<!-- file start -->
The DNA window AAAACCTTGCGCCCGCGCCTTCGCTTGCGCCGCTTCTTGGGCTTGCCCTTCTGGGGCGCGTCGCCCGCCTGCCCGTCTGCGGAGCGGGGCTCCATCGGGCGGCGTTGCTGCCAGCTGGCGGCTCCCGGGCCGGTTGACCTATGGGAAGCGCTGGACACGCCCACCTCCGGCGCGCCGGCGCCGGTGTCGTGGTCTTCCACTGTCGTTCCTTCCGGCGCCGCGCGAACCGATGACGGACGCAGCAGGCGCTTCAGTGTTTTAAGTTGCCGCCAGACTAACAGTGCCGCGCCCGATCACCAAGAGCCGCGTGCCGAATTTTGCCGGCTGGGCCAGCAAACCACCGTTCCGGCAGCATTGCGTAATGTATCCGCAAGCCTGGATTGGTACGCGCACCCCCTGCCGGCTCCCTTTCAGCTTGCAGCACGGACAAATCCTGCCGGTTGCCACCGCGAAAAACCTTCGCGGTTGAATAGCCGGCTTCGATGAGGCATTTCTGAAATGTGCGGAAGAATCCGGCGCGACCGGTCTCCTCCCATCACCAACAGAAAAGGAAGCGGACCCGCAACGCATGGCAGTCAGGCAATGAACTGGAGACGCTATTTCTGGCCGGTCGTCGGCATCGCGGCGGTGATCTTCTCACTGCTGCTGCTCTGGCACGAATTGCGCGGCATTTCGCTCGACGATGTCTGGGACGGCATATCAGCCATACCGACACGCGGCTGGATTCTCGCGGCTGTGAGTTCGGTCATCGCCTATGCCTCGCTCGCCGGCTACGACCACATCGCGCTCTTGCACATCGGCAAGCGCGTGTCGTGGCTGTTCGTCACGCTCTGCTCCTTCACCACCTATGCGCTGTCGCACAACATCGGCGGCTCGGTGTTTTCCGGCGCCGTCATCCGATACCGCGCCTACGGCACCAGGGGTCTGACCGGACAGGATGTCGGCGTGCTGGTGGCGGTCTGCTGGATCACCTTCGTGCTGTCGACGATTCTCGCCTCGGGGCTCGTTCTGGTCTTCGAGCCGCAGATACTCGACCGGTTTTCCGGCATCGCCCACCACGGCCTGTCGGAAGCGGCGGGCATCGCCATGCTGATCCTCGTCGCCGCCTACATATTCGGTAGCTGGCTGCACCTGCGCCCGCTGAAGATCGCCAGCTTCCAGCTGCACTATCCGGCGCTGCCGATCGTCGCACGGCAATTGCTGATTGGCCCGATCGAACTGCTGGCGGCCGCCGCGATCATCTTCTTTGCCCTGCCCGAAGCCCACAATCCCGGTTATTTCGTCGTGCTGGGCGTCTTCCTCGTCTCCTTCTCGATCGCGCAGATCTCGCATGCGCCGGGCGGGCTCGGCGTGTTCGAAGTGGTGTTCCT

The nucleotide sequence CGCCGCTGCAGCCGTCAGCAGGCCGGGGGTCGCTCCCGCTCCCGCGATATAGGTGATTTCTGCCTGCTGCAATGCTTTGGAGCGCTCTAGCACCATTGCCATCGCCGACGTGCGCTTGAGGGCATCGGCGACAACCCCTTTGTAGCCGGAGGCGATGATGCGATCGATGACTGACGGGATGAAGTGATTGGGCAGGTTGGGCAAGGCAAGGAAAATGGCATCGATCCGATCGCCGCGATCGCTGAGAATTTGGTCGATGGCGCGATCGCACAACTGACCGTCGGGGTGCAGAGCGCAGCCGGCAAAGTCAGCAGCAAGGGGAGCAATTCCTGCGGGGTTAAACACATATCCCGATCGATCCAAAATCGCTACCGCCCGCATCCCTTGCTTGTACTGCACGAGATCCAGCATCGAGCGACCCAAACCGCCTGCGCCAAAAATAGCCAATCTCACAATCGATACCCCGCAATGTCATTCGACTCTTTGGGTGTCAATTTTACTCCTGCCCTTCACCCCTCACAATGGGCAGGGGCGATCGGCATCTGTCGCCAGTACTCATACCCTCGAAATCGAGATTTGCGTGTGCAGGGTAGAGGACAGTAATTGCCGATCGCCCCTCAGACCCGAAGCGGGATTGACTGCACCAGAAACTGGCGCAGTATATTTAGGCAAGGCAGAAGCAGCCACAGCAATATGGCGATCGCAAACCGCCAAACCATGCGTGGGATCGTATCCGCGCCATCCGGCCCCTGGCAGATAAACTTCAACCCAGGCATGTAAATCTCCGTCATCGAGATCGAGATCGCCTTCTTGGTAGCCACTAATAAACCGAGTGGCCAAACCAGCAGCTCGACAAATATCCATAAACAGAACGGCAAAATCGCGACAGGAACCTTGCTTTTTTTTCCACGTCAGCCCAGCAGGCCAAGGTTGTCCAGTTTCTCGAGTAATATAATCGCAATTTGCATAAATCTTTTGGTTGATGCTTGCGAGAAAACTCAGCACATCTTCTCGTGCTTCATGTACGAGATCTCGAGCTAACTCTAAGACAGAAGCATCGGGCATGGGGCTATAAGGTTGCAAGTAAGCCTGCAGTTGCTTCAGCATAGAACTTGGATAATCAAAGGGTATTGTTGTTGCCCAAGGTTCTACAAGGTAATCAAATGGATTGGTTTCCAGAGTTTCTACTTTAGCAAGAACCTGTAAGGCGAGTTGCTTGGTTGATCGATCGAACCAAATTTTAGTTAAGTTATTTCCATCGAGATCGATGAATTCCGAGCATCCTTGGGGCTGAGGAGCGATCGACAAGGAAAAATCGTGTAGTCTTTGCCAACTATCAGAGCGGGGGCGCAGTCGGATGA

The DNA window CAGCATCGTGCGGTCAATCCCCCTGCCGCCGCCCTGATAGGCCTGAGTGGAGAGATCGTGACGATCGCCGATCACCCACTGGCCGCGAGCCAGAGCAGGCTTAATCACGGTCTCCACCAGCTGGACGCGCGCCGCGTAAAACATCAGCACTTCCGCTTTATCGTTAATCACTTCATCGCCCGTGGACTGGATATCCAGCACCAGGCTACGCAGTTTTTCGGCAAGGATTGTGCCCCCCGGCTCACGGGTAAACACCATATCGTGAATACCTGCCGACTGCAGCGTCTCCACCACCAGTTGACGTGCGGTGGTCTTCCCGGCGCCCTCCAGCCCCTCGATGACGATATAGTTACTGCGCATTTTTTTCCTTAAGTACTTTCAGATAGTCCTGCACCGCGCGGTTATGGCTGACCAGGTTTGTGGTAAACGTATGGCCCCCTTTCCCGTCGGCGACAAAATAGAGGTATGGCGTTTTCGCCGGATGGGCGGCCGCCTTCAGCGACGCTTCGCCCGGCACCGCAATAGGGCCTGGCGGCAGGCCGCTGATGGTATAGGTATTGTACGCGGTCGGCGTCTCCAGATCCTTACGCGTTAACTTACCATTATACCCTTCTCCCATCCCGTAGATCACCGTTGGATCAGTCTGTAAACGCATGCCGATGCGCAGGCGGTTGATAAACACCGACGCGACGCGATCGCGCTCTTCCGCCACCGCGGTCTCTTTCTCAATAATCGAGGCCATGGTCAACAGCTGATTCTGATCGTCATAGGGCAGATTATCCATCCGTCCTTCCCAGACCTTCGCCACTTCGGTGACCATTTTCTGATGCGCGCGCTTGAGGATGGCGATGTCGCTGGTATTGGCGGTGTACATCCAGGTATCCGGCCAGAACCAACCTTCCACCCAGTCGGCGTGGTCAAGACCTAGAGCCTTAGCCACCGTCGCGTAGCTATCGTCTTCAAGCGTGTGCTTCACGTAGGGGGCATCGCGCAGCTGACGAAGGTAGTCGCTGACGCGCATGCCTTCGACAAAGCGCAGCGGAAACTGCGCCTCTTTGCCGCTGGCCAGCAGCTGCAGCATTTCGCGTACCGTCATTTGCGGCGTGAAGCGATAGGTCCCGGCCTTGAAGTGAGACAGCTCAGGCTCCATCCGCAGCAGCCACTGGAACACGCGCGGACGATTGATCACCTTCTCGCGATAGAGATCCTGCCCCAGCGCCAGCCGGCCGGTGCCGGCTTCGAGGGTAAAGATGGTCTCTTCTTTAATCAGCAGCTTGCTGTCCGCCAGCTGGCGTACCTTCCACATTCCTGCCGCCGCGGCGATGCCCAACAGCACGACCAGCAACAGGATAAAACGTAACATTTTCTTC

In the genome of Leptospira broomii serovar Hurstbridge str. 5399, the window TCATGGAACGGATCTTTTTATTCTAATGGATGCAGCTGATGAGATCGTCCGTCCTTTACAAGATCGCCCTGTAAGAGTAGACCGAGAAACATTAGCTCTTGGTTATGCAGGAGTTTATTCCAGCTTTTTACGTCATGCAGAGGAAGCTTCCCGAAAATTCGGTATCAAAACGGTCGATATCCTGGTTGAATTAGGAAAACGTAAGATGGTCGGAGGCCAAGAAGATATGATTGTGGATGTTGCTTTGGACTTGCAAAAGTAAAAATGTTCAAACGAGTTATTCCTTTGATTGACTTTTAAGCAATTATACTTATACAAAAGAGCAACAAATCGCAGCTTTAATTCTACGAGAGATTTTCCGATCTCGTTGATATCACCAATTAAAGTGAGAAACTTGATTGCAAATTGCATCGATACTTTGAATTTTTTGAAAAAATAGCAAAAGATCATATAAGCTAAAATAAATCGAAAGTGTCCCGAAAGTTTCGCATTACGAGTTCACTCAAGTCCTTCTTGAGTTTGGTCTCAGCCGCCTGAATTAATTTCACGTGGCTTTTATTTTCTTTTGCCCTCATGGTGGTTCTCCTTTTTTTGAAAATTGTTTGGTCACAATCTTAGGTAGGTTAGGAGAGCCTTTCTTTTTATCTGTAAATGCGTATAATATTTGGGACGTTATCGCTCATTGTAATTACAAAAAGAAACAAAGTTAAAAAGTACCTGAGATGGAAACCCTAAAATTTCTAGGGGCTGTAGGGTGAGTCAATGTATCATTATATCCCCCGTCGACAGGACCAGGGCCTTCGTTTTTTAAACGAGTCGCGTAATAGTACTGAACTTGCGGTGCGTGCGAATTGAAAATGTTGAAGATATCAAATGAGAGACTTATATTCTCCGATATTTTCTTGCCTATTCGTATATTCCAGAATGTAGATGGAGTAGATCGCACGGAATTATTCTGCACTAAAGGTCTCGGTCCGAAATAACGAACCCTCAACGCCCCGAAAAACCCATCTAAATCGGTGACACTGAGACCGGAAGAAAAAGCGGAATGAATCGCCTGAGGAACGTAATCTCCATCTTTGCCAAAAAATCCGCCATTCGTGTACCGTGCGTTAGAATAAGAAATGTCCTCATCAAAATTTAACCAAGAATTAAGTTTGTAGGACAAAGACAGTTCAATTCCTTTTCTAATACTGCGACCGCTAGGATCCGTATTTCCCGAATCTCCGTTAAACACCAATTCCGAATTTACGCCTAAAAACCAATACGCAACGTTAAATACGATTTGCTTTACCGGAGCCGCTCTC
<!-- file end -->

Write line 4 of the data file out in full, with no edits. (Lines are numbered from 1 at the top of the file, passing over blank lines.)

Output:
In the genome of Leptospira broomii serovar Hurstbridge str. 5399, the window TCATGGAACGGATCTTTTTATTCTAATGGATGCAGCTGATGAGATCGTCCGTCCTTTACAAGATCGCCCTGTAAGAGTAGACCGAGAAACATTAGCTCTTGGTTATGCAGGAGTTTATTCCAGCTTTTTACGTCATGCAGAGGAAGCTTCCCGAAAATTCGGTATCAAAACGGTCGATATCCTGGTTGAATTAGGAAAACGTAAGATGGTCGGAGGCCAAGAAGATATGATTGTGGATGTTGCTTTGGACTTGCAAAAGTAAAAATGTTCAAACGAGTTATTCCTTTGATTGACTTTTAAGCAATTATACTTATACAAAAGAGCAACAAATCGCAGCTTTAATTCTACGAGAGATTTTCCGATCTCGTTGATATCACCAATTAAAGTGAGAAACTTGATTGCAAATTGCATCGATACTTTGAATTTTTTGAAAAAATAGCAAAAGATCATATAAGCTAAAATAAATCGAAAGTGTCCCGAAAGTTTCGCATTACGAGTTCACTCAAGTCCTTCTTGAGTTTGGTCTCAGCCGCCTGAATTAATTTCACGTGGCTTTTATTTTCTTTTGCCCTCATGGTGGTTCTCCTTTTTTTGAAAATTGTTTGGTCACAATCTTAGGTAGGTTAGGAGAGCCTTTCTTTTTATCTGTAAATGCGTATAATATTTGGGACGTTATCGCTCATTGTAATTACAAAAAGAAACAAAGTTAAAAAGTACCTGAGATGGAAACCCTAAAATTTCTAGGGGCTGTAGGGTGAGTCAATGTATCATTATATCCCCCGTCGACAGGACCAGGGCCTTCGTTTTTTAAACGAGTCGCGTAATAGTACTGAACTTGCGGTGCGTGCGAATTGAAAATGTTGAAGATATCAAATGAGAGACTTATATTCTCCGATATTTTCTTGCCTATTCGTATATTCCAGAATGTAGATGGAGTAGATCGCACGGAATTATTCTGCACTAAAGGTCTCGGTCCGAAATAACGAACCCTCAACGCCCCGAAAAACCCATCTAAATCGGTGACACTGAGACCGGAAGAAAAAGCGGAATGAATCGCCTGAGGAACGTAATCTCCATCTTTGCCAAAAAATCCGCCATTCGTGTACCGTGCGTTAGAATAAGAAATGTCCTCATCAAAATTTAACCAAGAATTAAGTTTGTAGGACAAAGACAGTTCAATTCCTTTTCTAATACTGCGACCGCTAGGATCCGTATTTCCCGAATCTCCGTTAAACACCAATTCCGAATTTACGCCTAAAAACCAATACGCAACGTTAAATACGATTTGCTTTACCGGAGCCGCTCTC